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The Icee Company

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The Icee Company is an American beverage company located in Ontario, California, United States. Its flagship product is the Icee (stylized as ICEE), which is a frozen carbonated beverage available in fruit and soda flavors. Icee also produces other frozen beverages and Italian ice pops under both the Icee and Slush Puppie brands. The company's mascot is an animated polar bear.

The Icee Company
FounderOmar Knedlik
ProductsFrozen soda, Italian ice
BrandsIcee, Slush Puppie
ParentJ & J Snack Foods Edit this on Wikidata

The Icee Company was founded by Omar Knedlik who is the inventor of the original Icee drink. It became the foundation for the Slurpee and other frozen machine drinks after several machines made by the company were purchased by 7-Eleven in 1965. It has been a division of J & J Snack Foods Corporation since 1988 and distributes product in the United States, Canada, Mexico, Guatemala, the United Kingdom, China, and the Middle East.[1]


Icee delivery truck at a Walmart in Ypsilanti Township, Michigan

The Icee was invented in 1958 by Omar Knedlik, a Dairy Queen owner in Coffeyville, Kansas.[2] The beverage was the result of faulty equipment in the Dairy Queen owned by Knedlik.[3] His soda machine broke and he began placing bottles of soda in the freezer to keep them cold. Knedlik began selling bottles of the soda which would instantly turn to slush once opened.[1] The frozen soda became popular with the customers of the establishment.[3]

The name Icee as well as the original company logo were developed by Ruth E. Taylor, a local artist and friend of Knedlik.[3] She developed the name "Icee", as well as the idea of the logo's icicles hanging from the block letters, which has remained unchanged. She thought of the Polar Bear, but the actual bear mascot had already been created by the Norsworthy-Mercer ad agency. The "Icee" word with the snow on it was designed by a Mitchell Company staff artist, Lonnie Williams, as part of a cup he designed.

Knedlik partnered with the John E Mitchell Company in Dallas to develop the machine, for which Knedlik received a patent in 1960.[1] The first machine was made from a car air conditioning unit. It worked by combining and freezing water, carbon dioxide, and a flavor mix.[4] After 5 years Knedlik's idea had become the iconic Icee Machine after drawing the attention of 7-Eleven. The convenience store chain purchased several machines and later changed the product name to Slurpee based on the slurping sound people make when drinking the beverage.[1]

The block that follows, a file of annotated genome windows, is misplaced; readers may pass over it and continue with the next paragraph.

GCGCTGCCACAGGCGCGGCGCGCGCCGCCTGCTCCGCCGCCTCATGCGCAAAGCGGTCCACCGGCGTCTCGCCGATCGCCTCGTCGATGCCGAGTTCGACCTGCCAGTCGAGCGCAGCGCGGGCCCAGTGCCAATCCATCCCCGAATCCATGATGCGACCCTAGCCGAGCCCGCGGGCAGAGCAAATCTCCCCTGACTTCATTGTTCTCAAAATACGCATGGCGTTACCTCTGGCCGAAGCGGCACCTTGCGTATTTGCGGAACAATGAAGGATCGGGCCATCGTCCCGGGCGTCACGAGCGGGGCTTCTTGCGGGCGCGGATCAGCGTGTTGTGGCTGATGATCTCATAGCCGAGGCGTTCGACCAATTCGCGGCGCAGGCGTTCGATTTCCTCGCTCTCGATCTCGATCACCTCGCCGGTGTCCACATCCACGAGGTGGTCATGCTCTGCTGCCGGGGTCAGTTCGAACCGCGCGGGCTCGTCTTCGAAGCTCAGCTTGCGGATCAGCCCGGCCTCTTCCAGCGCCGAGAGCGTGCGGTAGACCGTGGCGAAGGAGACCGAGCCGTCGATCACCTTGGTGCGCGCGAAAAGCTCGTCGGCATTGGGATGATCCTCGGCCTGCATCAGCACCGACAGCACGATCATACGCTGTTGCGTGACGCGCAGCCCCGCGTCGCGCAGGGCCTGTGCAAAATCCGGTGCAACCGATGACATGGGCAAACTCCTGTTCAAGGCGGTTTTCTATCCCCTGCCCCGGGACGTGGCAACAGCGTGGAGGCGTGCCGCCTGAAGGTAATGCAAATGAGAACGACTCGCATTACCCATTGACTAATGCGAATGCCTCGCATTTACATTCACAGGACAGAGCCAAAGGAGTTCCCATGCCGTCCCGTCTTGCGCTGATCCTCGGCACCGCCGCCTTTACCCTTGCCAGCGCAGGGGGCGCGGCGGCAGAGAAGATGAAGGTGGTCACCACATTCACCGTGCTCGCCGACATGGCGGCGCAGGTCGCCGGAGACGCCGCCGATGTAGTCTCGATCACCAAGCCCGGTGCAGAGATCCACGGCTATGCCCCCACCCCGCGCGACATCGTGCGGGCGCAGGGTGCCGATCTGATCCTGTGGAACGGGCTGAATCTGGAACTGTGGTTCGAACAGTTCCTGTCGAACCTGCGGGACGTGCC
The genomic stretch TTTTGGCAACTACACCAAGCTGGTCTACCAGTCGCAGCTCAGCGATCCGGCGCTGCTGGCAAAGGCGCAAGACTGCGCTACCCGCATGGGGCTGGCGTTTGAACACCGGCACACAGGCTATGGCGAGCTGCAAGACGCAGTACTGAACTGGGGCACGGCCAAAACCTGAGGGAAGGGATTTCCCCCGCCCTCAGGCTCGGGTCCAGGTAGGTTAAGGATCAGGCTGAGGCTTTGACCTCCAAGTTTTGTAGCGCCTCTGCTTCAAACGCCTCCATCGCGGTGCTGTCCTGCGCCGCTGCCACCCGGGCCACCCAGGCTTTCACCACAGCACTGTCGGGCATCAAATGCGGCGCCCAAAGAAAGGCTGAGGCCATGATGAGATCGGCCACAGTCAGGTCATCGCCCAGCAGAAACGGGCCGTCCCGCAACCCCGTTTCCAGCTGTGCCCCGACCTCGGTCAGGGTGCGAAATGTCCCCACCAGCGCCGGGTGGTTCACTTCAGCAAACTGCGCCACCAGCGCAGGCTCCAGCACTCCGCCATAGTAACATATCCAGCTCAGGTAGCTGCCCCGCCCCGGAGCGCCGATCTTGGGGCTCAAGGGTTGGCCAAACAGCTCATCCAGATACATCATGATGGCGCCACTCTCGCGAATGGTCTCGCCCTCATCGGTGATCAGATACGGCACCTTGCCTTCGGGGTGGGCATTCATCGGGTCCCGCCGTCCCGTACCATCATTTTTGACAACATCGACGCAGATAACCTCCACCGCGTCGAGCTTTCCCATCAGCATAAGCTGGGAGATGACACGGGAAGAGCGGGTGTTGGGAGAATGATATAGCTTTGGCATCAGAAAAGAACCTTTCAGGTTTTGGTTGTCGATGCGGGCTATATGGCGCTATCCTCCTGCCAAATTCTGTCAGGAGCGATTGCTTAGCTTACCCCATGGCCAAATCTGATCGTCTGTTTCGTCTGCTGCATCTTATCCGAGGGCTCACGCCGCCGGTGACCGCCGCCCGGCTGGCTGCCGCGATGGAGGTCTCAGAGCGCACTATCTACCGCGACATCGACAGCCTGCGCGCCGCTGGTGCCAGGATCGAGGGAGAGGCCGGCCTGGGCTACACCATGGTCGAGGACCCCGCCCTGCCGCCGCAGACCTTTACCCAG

The Mitchell Company instituted a two-tiered franchise plan involving "Developers" and "Subdevelopers". Essentially, the Developers and Subdevelopers both paid fees and rentals for the right to use specified numbers of Icee dispensers and for rights within exclusive territories to distribute the machines and to promote the sale of the Icee drink. By the mid-1960s, 300 Icee machines had been manufactured.[5]

Products and licensingEdit

The Icee Company has over 75,000 Icee machines across America serving over 300 million Icee servings per year. McDonald's and Subway restaurants inside Wal-Mart stores sell Icees. Burger King in the US and Canada sell Icees and Icee Floats. Target and Wawa also sell Icees inside their stores. In Mexico, Icee is widely available at department stores such as Sears and Wal-Mart, and inside movie theaters and convenience stores. Icee is also the primary frozen beverage sold in Wawa and Quick Chek, two convenience store chains in the Mid-Atlantic region of the US. Icee is available at Valero gas stations co-branded with their CornerStore marts (except for independently owned stores) as well as at most Rainforest Café locations.

In 2019, Icee expanded into the United Kingdom for the first time, after striking a deal with the Cineworld cinema chain.[6]

See alsoEdit


  1. ^ a b c d Wei-Haas, Maya (11 July 2016). "The Brain-Freezing Science of the Slurpee". Smithsonian. Retrieved 1 December 2016.
  2. ^ Precker, Michael (October 16, 1991). "Happy birthday to Slurpee, Icee". The Pittsburgh Press. Retrieved February 28, 2012.
  3. ^ a b c Fulton, Wil (14 November 2016). "Slushies Are The World's Greatest Accident". Thrillist. Retrieved 1 December 2016.
  4. ^ Lammle, Rob (16 November 2016). "The cool history of the Slurpee". CNN. Retrieved 1 December 2016.
  5. ^ "The Icee Story". Icee. Retrieved August 26, 2011.
  6. ^ Borland, Hollie (26 April 2019). "Cineworld axes Tango Ice Blast slushies and viewers are threatening to boycott the cinema". The Sun. Retrieved 26 April 2019.

External linksEdit